Voodoo and witchcraft never looked so glamorous. Unless you have been living under a rock, on Wednesdays we wear
This season, American Horror Story:
Coven has left out most of the horror but kept the creepy twists and the “WTF” moments the writers are famous for.
In past seasons, director and writer Ryan Murphy has been good about starring characters that are based on real and legendary figures, such as The Black Dalia (season one) and a Nellie Bly inspired reporter (season 2).
However, this season Murphy gave the historical characters bigger roles throughout the season that were played by legendary actresses Angela Basset and Kathy Bates. Among the historical characters there is Marie Laveau, a voodoo queen that is said to reign over New Orleans; Marie Delphine Lalaurie, the nation’s first female serial killer that terribly tortured and killed slaves in the early nineteenth century; and the Axeman, a New Orleans-based serial killer whose love for jazz music spawned him his nickname.
History meets the present at Miss Robichaux’s Academy For Exceptional Young Ladies where witches start exploring the craft and growing stronger, as their Supreme (the queen of the witches) is getting weaker.
If you are an avid fan of the AHS series, it is easy to say that season three is the most female-driven, thus far. To say it is feminist or anti-feminist or liberating would be inaccurate; yes, these young women have supernatural powers. However, that does not make them any less susceptible to having issues than the average person.
For example, Fiona used her Supreme power to get everything she ever wanted in her life. With power comes great responsibility, but Fiona never used her power to do good for her coven, so it’s not surprising that we all find out (along with Fiona) that she does not have a soul, literally, from all the bad (BAD!) things she had done.
Another prime example would be racism. As much as people would like to associate modern times with modern beliefs, AHS reiterates that ignorance is blinding and immortal.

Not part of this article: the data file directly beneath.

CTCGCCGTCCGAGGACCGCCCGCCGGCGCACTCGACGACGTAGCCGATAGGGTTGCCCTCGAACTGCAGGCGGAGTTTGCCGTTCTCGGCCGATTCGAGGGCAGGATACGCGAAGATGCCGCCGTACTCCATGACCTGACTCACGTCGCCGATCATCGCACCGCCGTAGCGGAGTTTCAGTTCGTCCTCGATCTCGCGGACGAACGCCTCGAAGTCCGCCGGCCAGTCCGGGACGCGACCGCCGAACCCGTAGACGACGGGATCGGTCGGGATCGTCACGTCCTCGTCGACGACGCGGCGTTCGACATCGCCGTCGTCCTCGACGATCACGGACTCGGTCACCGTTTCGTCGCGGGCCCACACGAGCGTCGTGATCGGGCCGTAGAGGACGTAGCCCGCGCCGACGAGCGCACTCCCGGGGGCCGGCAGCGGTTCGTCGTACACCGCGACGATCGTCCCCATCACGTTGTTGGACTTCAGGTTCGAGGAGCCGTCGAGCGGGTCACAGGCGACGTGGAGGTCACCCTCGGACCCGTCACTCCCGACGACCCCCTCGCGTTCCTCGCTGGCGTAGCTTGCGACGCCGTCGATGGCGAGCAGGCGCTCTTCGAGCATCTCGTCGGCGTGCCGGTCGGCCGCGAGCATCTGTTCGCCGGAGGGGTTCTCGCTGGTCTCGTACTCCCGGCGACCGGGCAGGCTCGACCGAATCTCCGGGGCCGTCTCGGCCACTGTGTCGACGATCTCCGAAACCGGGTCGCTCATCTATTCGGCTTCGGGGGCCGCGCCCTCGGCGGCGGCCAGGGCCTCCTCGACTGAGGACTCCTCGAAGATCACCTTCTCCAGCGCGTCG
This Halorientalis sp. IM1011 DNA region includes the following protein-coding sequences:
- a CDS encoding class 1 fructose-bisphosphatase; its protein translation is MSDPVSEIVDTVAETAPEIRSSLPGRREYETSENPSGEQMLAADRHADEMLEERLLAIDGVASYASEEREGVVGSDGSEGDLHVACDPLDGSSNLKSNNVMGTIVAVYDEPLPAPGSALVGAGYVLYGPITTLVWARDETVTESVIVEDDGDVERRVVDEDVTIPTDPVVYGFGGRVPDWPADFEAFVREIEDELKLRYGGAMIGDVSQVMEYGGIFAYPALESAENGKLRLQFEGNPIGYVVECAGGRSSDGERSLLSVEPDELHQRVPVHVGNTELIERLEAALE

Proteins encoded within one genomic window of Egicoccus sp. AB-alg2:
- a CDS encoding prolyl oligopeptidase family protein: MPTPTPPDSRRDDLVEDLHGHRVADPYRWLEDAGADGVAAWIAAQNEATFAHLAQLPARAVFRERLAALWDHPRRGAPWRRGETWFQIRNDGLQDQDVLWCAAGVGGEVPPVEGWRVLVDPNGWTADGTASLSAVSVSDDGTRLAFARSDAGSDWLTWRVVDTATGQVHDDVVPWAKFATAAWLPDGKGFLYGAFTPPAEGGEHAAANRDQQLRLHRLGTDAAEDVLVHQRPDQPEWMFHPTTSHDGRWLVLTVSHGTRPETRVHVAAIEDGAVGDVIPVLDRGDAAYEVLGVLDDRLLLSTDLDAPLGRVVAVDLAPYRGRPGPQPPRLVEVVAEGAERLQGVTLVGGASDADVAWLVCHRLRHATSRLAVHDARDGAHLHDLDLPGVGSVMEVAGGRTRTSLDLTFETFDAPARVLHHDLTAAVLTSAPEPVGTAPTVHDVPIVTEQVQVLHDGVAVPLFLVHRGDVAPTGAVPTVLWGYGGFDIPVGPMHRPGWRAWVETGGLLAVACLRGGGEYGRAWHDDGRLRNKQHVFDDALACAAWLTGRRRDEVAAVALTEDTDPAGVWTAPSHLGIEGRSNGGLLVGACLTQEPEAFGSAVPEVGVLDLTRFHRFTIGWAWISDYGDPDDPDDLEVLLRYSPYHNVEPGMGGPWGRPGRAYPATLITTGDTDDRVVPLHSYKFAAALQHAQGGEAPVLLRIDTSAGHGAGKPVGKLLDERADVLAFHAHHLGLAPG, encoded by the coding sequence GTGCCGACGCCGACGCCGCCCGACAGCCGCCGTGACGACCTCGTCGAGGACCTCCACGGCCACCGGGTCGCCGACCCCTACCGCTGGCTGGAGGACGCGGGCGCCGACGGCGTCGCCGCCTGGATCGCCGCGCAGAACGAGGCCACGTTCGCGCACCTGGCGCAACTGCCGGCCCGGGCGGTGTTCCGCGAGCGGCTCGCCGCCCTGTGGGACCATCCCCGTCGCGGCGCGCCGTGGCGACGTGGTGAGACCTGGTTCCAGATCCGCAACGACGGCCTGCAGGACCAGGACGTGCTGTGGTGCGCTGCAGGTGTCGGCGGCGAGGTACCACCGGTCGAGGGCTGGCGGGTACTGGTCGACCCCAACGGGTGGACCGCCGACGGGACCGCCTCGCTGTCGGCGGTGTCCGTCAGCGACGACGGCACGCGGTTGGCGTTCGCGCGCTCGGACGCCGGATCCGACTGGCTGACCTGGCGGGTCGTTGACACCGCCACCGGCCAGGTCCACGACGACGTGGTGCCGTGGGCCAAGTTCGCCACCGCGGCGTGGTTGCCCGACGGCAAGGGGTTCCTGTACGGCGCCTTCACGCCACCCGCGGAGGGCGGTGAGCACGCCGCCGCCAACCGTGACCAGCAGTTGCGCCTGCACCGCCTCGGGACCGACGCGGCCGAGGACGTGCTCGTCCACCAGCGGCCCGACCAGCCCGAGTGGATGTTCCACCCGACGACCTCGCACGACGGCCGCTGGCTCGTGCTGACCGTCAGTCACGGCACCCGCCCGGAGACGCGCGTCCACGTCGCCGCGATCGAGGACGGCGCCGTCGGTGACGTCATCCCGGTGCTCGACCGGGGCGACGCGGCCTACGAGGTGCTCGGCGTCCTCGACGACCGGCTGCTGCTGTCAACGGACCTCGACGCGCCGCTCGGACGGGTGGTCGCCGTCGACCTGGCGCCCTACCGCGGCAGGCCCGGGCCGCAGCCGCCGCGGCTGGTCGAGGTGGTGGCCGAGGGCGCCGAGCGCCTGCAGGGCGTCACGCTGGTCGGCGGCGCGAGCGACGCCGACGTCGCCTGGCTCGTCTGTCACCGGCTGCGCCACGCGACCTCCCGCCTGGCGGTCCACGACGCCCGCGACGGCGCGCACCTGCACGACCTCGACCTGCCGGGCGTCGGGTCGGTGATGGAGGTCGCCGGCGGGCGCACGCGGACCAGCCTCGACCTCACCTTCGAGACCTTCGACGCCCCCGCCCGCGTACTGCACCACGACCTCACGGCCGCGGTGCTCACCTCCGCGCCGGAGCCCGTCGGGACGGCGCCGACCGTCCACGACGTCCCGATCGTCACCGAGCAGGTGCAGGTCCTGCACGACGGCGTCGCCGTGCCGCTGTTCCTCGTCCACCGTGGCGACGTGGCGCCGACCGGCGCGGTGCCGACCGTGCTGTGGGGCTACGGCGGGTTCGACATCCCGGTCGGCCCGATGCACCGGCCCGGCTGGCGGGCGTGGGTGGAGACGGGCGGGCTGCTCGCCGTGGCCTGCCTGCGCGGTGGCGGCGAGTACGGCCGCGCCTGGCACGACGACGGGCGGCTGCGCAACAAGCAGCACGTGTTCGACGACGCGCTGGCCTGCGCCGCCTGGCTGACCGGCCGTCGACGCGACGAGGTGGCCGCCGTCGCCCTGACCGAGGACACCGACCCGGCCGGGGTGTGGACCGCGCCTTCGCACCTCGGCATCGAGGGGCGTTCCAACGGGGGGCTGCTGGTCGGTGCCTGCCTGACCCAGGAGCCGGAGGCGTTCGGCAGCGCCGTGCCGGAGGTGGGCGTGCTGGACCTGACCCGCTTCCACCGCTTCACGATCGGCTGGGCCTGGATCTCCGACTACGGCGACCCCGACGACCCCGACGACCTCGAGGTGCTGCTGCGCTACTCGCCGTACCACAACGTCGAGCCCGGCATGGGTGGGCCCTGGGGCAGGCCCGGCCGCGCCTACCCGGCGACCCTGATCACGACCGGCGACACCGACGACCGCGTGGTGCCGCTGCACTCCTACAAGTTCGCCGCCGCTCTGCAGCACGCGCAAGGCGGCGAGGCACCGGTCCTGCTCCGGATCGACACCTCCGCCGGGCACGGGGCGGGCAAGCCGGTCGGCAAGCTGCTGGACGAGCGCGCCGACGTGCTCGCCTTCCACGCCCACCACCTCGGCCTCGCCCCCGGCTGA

Marie Delphine LaLaurie, cursed with immortality by Marie Laveau, keeps her burning hatred for African-Americans alive, even though she develops a quiet friendship with Queenie, the African-American voodoo doll-powered witch. LaLaurie continues her feud with Laveau, even with the knowledge that Laveau is not someone to be reckoned with. Queenie gives LaLaurie a chance at redemption, to which LaLaurie replies with, “I won’t profess to be sorry because I’m not.”
Needless to say, Queenie happily stabs LaLaurie in the heart, finally instilling justice for her descendants.
Amongst these issues and nacrophiliactic romances, the season flowed with members of the coven fighting for
the role of being the next Supreme.
Probably the coolest and most annoying attribute of this season was the ability to kill off a character and bring them back to life at any time.
The power of resurgence, even outside of the AHS series, has always been seen as either the ultimate divine power or part of a sinister agenda.
Characters die and come back to life so frequently that the wow factor is completely missing, and is instead expected, something a TV series should not want their viewers to feel.
Overall, the creepy factor of this season is that no matter how big or small the character thought their sins were, it was repaid to them tenfold at the end of their mortal lives because of how they spent their years on Earth.
It did not matter if the person did more good than evil; the fact that the character had still done bad a few times in their life outweighed the good. Papa Legba, voodoo gatekeeper of the spirit world, tells a surprised Laveau that “Eventually…everybody pays and everyone suffers.”